Ramos Challenges Sectoral Bargaining Deal for Gig Workers + More Endorsements

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Local News

  • Centrist Democrats, labor unions, and gig economy companies are working out a compromise bill that would allow gig workers to “unionize” but still not be able to strike or be considered employees. State Senate Labor Committee Chair Jessica Ramos (District 13 - Queens) made a statement that appeared to challenge the current plan.
  • New York State Attorney General Letitia James proposed new legislation that would impose stricter use-of-force guidelines on police throughout the state. The AG’s office has had jurisdiction over police killings since Governor Cuomo issued an executive order in 2015, but has secured no convictions in that time.
  • The Department of Homeless Services will hire 112 new temporary workers to track homelessness on the subways as the MTA resumes 24-hour service, alarming some advocates who worry that the move portends homeless sweeps.
  • Five of the top eight leading mayoral candidates have pledged to veto any legislation that would repeal the City’s term limits for local elected officials.
  • Subway ridership continues to rise as 24/7 subway service resumed last week after its suspension during the pandemic.
  • A Staten Island landlord lawyer who altered eviction notices to include the phrase “Chinese Wuhan virus emergency” had nearly 40 of her eviction cases dismissed in bulk.
  • Governor Cuomo will earn over $5 million for his book about New York’s response to Covid-19, despite almost nobody buying the book.


  • New numbers released by the City’s Campaign Finance Board on the mayoral race show that Wall Street executive Ray McGuire, who has received huge contributions from rich donors and is not participating in the City’s matching funds program, has spent over 70% of what he’s raised, leaving him with less cash on hand in the final month of the campaign than Brooklyn Borough President Eric Adams, who has spent just over half of his total raised.
  • Mayoral candidates and government ethics groups have called out Eric Adams’ fundraising practices. They noted that Adams has held big money fundraisers with real estate developers whose projects were being reviewed by his office, as well as groups who received grants his office dispersed. They also noted that Adams has failed to report donations throughout his career, and has close ties to several lobbyists, two of whom are on the board of his nonprofit.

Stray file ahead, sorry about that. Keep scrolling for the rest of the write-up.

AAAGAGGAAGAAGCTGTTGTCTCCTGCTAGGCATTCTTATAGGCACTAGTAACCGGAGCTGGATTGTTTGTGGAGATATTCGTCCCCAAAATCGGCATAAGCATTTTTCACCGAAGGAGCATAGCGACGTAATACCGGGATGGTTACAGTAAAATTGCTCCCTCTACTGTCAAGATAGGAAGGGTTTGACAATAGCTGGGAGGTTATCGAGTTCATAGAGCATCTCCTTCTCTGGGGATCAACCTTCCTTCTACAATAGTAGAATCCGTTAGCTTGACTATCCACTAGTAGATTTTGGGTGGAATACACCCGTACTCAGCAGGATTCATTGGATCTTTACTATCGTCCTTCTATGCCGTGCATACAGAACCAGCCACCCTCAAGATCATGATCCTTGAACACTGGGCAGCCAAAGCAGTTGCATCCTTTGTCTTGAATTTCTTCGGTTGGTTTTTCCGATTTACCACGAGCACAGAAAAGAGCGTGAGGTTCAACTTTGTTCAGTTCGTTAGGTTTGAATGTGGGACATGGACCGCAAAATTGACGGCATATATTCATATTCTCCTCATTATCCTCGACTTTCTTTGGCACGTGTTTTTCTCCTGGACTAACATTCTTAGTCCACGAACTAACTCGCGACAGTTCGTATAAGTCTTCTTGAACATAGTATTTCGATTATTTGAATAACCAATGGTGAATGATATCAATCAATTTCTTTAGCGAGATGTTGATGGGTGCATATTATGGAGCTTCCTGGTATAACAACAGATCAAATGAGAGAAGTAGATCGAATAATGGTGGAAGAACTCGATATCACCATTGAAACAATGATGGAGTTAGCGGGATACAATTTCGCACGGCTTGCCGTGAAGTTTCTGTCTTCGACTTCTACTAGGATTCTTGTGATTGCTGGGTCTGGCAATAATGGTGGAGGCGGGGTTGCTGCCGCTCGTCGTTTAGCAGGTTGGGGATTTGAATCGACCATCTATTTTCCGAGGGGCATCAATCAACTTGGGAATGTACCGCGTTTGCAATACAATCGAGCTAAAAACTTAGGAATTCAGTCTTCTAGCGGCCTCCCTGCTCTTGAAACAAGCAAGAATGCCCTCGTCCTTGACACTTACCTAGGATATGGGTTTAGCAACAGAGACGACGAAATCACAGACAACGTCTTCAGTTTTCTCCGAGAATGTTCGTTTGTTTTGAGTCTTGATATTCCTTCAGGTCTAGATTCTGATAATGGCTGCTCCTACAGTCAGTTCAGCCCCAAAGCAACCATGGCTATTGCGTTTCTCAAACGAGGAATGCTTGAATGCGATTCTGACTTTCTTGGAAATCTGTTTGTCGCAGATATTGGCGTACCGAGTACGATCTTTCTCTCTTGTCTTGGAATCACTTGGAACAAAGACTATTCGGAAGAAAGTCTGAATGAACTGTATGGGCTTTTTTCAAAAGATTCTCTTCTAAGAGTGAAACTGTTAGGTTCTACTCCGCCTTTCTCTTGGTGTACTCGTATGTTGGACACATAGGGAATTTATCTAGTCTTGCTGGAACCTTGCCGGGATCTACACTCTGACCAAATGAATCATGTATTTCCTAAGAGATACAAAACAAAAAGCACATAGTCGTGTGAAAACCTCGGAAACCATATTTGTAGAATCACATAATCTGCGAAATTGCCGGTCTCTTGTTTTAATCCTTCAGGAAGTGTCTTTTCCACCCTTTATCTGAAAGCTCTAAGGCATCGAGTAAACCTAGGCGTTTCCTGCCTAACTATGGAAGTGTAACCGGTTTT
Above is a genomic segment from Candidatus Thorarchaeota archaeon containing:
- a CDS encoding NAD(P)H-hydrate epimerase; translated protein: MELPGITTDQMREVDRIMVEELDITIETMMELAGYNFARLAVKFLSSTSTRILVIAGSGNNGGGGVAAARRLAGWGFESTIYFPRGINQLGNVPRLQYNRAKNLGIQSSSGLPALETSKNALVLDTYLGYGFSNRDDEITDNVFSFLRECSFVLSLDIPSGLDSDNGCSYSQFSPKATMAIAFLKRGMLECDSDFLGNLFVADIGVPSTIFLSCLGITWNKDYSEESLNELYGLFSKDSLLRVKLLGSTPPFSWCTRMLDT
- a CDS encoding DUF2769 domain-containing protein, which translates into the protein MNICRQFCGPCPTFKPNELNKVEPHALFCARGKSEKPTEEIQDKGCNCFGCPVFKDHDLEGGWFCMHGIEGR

• Maya Wiley, whose mayoral campaign is low on cash heading into the final month, will now be getting financial support from a PAC funded by George Soros. (Wiley previously worked at Soros’ Open Society Foundation.) Wiley was also endorsed by Representative Hakeem Jeffries (District 8 - Bed Stuy).
  • Congressman Adriano Espaillat (District 13 - Upper Manhattan) endorsed Brooklyn BP Eric Adams for Mayor. In his endorsement speech, Espaillat declared he is “probably to the left of AOC” and has read “both” volumes of Das Kapital.
  • City & State evaluated the chances that the winner of next month’s mayoral primary could “come from behind” with the new ranked choice voting system.
  • Dianne Morales responded to reports of a bribe she paid a corrupt water inspector in 2004. The bribe may have foiled Mayor Bill De Blasio’s plans to appoint her to the City’s Equal Employment Practices Commission in 2019.
  • The NYC Chapter of the National Association of Social Workers endorsed NYC-DSA candidates Alexa Avilés (District 38, Sunset Park) and Jaslin Kaur (District 23, Eastern Queens) for City Council.
  • StreetsPAC endorsed NYC-DSA candidate Jaslin Kaur (District 23, Eastern Queens) in its first round of endorsements for City Council.
  • In Queens, Bob Holden (D-Middle Village), one of the most conservative members of the City Council who was first elected in 2017 as a Republican, faces a progressive primary challenger in next month’s Democratic primary. He will likely run again as a Republican if he loses.

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